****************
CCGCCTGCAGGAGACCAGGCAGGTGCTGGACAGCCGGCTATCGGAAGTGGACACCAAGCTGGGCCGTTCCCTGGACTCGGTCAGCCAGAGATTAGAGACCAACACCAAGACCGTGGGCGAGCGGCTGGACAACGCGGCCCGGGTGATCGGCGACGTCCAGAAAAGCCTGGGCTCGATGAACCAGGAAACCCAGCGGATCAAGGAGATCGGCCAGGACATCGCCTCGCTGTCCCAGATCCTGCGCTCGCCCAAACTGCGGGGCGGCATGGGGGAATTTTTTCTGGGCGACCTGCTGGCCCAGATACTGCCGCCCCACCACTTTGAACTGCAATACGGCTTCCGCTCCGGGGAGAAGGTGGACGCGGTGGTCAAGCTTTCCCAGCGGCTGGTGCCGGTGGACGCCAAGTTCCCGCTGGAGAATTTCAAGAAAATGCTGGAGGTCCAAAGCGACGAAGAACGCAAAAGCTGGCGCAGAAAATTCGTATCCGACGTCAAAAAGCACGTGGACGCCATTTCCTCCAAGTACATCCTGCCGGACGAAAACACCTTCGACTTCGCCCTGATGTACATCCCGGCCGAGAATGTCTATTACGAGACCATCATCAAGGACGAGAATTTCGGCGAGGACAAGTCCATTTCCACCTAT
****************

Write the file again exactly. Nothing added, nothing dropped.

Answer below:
CCGCCTGCAGGAGACCAGGCAGGTGCTGGACAGCCGGCTATCGGAAGTGGACACCAAGCTGGGCCGTTCCCTGGACTCGGTCAGCCAGAGATTAGAGACCAACACCAAGACCGTGGGCGAGCGGCTGGACAACGCGGCCCGGGTGATCGGCGACGTCCAGAAAAGCCTGGGCTCGATGAACCAGGAAACCCAGCGGATCAAGGAGATCGGCCAGGACATCGCCTCGCTGTCCCAGATCCTGCGCTCGCCCAAACTGCGGGGCGGCATGGGGGAATTTTTTCTGGGCGACCTGCTGGCCCAGATACTGCCGCCCCACCACTTTGAACTGCAATACGGCTTCCGCTCCGGGGAGAAGGTGGACGCGGTGGTCAAGCTTTCCCAGCGGCTGGTGCCGGTGGACGCCAAGTTCCCGCTGGAGAATTTCAAGAAAATGCTGGAGGTCCAAAGCGACGAAGAACGCAAAAGCTGGCGCAGAAAATTCGTATCCGACGTCAAAAAGCACGTGGACGCCATTTCCTCCAAGTACATCCTGCCGGACGAAAACACCTTCGACTTCGCCCTGATGTACATCCCGGCCGAGAATGTCTATTACGAGACCATCATCAAGGACGAGAATTTCGGCGAGGACAAGTCCATTTCCACCTAT